How cognitive behavioural therapy can combat depression

Rolling Inspiration
By Rolling Inspiration
4 Min Read

This article was written by Tanya Gardy and inspired by Evelyn Heunis.

My name is Tanya Gardy. I am 45 years old and I have a physical disability that severely impairs my mobility. I have Cerebral Palsy Quadriplegia and use a motorised wheelchair to get around. I’m also faced with depression, which I prefer to refer to as depressive illness, since, contrary to common belief, depression is a physical illness often caused as a result of a chemical imbalance in the brain.

In December 2016, I decided to embark on an 84-day course of cognitive behavioural therapy (CBT). It is a school of psychotherapy particularly designed to assist the person to become his or her own therapist. The word “cognitive” refers to thoughts and images; “behaviour” refers to everything you do, for example, deciding not to speak out before you say something that you may later regret.

What is CBT

The basic premise of CBT is that you feel the way you think, rather than think the way you feel. This allows you to feel better about yourself in situations that make you uneasy. CBT helps people change the way they think and act or behave. It is not a particular situation or problem that causes depressive feelings, but rather the meaning we attach to that situation. How we interpret and react upon our thoughts is what really matters.

A brief history of CBT

CBT developed during the 20th century and stemmed from Pavlov’s research, for example, that a response can be conditioned, or ‘learnt’, to react to a certain stimulus. In Pavlov’s experiments, dogs were given food when a bell was rung. After a few repetitions, the dogs started to salivate in response to the sound of the bell. The dogs had been conditioned to an external stimulus. This is known as classical conditioning.

Why I considered CBT for me

It seemed to me that I was in a psychological rut. I was seeing a therapist, but felt that I was going around in circles and getting nowhere. Due to the nature of my cerebral palsy, I am almost totally reliant on caregivers for my physical needs. My relationship with people was tense. At times, I thought that people resented me simply because I needed so much assistance. I found life a bind and even contemplated suicide (although I would never act upon it).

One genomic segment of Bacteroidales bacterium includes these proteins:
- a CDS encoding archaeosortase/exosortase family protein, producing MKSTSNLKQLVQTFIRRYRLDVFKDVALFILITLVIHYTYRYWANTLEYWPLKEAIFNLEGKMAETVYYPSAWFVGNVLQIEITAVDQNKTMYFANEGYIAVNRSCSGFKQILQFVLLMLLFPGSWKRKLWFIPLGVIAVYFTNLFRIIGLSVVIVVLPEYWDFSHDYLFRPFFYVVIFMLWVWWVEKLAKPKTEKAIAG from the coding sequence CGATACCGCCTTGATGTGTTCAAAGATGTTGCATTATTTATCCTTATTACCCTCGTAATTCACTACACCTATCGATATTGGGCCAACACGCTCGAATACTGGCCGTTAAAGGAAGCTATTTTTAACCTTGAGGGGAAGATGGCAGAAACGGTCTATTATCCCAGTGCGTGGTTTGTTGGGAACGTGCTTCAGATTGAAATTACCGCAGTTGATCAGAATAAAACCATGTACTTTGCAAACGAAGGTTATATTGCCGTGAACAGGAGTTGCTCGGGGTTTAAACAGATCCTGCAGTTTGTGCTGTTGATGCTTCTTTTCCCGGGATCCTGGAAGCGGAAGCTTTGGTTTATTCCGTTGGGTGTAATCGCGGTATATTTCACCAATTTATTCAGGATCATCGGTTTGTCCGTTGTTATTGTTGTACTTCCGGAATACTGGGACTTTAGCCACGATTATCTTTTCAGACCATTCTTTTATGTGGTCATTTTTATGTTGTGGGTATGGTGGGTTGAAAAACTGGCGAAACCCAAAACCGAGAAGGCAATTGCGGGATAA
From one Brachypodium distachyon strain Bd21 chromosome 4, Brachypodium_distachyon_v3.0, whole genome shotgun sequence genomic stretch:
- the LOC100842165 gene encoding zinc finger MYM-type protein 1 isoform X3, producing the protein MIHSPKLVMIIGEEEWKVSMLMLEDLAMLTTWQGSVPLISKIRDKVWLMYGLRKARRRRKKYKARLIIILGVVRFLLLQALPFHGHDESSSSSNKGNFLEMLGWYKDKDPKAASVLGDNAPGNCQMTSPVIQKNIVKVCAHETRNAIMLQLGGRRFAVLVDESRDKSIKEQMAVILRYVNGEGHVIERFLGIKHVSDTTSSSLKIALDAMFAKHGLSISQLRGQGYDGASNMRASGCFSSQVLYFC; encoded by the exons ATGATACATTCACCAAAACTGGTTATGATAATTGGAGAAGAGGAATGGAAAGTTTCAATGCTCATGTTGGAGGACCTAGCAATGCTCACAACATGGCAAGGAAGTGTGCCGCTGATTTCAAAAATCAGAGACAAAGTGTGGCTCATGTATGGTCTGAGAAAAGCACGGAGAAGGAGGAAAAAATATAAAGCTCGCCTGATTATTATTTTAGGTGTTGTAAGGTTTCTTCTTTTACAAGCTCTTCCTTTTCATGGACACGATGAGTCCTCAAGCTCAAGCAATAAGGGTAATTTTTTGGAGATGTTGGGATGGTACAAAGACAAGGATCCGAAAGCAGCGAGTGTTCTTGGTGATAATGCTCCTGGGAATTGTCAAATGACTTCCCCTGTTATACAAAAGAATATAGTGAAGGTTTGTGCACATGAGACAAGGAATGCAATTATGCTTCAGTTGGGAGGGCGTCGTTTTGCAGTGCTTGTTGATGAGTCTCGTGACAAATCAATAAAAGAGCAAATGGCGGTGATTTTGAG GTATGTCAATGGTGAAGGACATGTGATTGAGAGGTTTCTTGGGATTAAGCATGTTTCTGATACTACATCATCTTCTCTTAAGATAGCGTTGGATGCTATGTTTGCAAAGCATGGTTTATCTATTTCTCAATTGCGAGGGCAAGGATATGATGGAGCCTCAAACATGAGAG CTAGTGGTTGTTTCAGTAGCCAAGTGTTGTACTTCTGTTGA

What CBT did for me

CBT gave me the freedom I was so desperately seeking, as it empowered me to become a stronger, much more self-reliant woman. It has also made me far more confident and content. I now feel that I can wake up every morning fully able to face whatever situation may come my way. I’m so grateful for the person I have become.

It is all thanks to the principles of CBT and my therapist, Evelyn Heunis, who was endlessly patient and tolerant, although she may have felt powerless to help me at times, I am sure. The environment in which we live also plays a vital role in our physical and mental wellbeing and it’s important that it be a caring, compassionate and nurturing one.

I am very proud to say that I love my life and am now fully equipped to manage any challenge that may arise. I just have to call on my CBT, which I have called the “Mr Muscle” superhero inside me!

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